Seasoned Tomato Sauce

Last night was a canning EXTRAVAGANZA! An adventure in awesomeness! A deed of deliciousness! A ….slight screw up on one recipe, but we’ll get to that. I was canning with a friend, so I showed up at her house with 60 pounds of tomatoes! This sauce is what we did with half of them. The recipe is super nice if you don’t like a chunky sauce. You an still reduce it to a thick enough sauce, but it’s not chunky because you run it through a strainer after cooking it. It is also from the Ball Complete Book of Home Preserving like many of my faves.

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Ingredients:

10 pounds of tomatoes, cored
2.5 cups finely chopped onions
3 cloves minced garlic
1.5 tsp dried oregano (I like more personally)
2 bay leaves
1 tsp salt
1 tsp freshly ground black pepper
1 tsp granulated sugar
1/2 tsp hot pepper flakes

We did 30 lbs so exactly tripled the recipe. However, we got about 11 pints even though the recipe said it would make 6, so we must have reduced it longer.

Here is what we did:

Wash and core the tomatoes. Quarter the tomatoes and fill the pot one layer deep. Crush the tomatoes with a potato masher, or in our case a plastic cup because I forgot the masher, and bring to a boil over high heat. Stir constantly! Here is our mistake, we got some burnage happening on the bottom of the pot. Burnt=bad! Continue adding, crushing, stirring, adding, crushing, stirring, adding, stirring, crushing, adding, stirring, adding, crushing, stirring, adding, stirring, crushing, adding, crushing, stirring, adding, stirring, crushing, adding, stirring, crushing, stirring, until all the tomatoes are in the pot. Maintain a boil the whole time and stir!

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We had tripled the recipe so had this going in three pots. Once the tomatoes are all added, add the chopped onions and spices (everything but the lemon juice). You are allowed to add more garlic, or oregano, or add some basil or parsley if you desire as well. Reduce the heat to medium after you have it boiling again so you don’t burn the sauce! To get a good consistency, reduce by about half, which takes 2 or so hours. We did another recipe now, so there is certainly time, just watch it and stir so it doesn’t burn.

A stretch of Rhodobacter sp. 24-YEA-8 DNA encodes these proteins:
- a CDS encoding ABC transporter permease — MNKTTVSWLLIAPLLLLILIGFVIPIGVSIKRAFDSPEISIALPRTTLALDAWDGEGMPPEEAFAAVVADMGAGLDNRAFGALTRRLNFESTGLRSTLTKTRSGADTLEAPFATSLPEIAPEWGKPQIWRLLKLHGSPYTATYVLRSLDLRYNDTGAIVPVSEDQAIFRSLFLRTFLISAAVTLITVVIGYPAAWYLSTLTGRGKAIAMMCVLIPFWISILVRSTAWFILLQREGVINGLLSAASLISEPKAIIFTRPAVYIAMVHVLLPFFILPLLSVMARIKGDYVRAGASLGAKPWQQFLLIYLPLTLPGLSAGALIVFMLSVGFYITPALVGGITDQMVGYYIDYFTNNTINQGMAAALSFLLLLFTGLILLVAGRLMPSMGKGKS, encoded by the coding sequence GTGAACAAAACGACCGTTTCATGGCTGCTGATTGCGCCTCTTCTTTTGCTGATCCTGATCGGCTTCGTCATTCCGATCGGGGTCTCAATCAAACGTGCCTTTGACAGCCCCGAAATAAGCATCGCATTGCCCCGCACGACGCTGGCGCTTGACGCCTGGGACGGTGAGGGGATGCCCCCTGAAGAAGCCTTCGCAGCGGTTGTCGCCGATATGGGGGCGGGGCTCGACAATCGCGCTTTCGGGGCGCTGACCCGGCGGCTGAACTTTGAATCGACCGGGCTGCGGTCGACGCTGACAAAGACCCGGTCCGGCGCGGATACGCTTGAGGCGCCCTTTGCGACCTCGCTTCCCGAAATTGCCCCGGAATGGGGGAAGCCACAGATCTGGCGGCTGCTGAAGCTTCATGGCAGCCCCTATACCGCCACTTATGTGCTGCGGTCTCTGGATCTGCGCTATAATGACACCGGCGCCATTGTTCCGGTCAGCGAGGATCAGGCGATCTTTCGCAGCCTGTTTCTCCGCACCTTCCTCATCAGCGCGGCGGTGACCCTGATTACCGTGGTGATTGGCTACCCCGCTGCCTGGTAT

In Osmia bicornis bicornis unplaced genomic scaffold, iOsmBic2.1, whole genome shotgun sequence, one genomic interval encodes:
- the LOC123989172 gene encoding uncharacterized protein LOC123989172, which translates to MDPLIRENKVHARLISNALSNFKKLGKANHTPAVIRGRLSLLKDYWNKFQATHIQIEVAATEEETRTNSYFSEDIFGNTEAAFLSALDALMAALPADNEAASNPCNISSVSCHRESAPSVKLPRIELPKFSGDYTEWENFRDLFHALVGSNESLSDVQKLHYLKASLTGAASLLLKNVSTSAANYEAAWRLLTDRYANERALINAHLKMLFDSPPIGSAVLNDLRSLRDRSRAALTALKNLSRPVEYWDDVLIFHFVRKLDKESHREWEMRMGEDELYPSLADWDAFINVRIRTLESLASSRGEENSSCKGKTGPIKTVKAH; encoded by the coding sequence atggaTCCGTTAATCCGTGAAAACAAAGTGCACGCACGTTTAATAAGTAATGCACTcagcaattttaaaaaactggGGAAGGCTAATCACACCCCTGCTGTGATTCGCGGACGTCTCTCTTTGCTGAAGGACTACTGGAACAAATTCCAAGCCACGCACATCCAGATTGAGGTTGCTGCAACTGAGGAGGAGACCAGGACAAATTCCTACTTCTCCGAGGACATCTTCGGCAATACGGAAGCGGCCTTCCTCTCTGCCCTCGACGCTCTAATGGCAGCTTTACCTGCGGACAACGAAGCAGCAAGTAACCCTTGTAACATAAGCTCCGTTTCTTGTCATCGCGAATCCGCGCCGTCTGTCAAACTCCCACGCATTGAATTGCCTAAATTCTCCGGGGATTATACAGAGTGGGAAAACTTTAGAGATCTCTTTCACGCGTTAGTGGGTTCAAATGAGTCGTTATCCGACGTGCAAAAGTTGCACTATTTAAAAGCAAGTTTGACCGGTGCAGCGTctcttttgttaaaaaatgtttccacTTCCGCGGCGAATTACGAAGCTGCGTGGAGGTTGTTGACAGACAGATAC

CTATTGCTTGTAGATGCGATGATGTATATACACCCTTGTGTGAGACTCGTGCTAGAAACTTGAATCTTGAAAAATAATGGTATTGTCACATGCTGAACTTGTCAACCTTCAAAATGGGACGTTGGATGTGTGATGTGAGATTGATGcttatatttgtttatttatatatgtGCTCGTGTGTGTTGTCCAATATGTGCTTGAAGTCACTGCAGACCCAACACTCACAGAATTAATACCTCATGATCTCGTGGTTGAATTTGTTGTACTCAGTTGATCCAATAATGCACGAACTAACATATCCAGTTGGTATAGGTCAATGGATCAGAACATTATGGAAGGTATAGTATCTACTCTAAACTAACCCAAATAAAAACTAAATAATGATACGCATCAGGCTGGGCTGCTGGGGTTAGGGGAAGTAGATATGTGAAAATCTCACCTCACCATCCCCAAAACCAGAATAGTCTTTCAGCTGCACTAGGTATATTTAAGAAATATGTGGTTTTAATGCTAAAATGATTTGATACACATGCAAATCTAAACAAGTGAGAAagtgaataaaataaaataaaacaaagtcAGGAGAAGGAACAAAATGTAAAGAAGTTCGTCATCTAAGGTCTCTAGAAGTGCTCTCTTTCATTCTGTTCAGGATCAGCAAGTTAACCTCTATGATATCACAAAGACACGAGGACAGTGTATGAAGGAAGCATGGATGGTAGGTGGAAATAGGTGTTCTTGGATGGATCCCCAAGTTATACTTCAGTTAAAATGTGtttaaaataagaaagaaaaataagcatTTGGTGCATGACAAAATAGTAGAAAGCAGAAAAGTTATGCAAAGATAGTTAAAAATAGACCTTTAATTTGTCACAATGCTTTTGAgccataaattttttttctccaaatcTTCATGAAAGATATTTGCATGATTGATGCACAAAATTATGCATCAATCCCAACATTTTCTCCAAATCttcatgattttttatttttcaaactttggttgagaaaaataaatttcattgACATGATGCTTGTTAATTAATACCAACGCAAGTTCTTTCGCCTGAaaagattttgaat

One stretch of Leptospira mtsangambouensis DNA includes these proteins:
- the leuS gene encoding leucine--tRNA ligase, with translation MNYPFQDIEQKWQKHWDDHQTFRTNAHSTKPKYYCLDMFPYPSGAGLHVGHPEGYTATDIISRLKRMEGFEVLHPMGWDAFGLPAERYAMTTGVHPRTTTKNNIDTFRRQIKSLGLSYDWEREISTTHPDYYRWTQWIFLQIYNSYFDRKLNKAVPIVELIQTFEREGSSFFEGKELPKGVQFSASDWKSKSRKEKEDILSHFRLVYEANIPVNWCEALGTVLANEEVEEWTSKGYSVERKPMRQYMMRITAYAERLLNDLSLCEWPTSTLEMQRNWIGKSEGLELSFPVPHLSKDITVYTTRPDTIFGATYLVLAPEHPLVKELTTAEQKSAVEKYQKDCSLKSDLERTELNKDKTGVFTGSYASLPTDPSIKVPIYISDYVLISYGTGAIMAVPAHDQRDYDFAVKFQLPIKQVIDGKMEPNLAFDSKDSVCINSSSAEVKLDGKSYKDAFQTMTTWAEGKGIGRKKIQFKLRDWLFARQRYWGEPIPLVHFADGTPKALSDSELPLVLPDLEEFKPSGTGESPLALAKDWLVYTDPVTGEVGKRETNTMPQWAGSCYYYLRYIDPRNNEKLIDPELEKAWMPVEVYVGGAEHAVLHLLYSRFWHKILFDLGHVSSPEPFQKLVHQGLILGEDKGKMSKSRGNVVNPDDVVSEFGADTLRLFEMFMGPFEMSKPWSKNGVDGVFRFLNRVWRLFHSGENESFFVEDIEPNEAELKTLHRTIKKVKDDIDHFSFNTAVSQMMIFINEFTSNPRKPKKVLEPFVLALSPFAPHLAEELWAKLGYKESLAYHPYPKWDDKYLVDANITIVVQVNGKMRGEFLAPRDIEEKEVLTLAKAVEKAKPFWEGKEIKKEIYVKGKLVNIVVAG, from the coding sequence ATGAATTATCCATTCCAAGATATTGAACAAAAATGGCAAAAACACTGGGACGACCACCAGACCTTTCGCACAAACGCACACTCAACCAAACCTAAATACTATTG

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mmm sauce. After it is done reducing, remove it from the heat. Prepare the canner, jars and lids.

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In batches, run it through a strainer/food mill. Using Mr. Victario we found that not all the good stuff strained out the first go around, so we actually put it through a few times. With just a strainer you are pressing it through I imagine this would be less of an issue.

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Once you’ve got all the good stuff, return the sauce to a boil. This is important because the processing time is based on hot sauce, not lukewarm sauce, so don’t be lazy and can the warm sauce or you could be making an unsafe product.

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Before filling each jar with sauce, add one tablespoon of bottled lemon juice (or 1/4 tsp citric acid if you prefer) to each hot jar.

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Then fill each jar leaving a half inch head space. Wipe the rims, apply the lids, and tighten the bands finger tip tight.

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Place the jars in the canner, covered by at least 1-2 inches of water and bring to a full rolling boil. Process for 35 minutes (for those of us less than 1000 feet in altitude). After 35 minutes turn off the heat, remove the canner lid, wait 5 minutes, and remove the jars to a hot pad or towel. Listen to the pings! PING PING PING!

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12-24 hours later, check the seals, remove the bands and wipe down the jars; label and store! Enjoy all winter (or as long as you manage to make them last).

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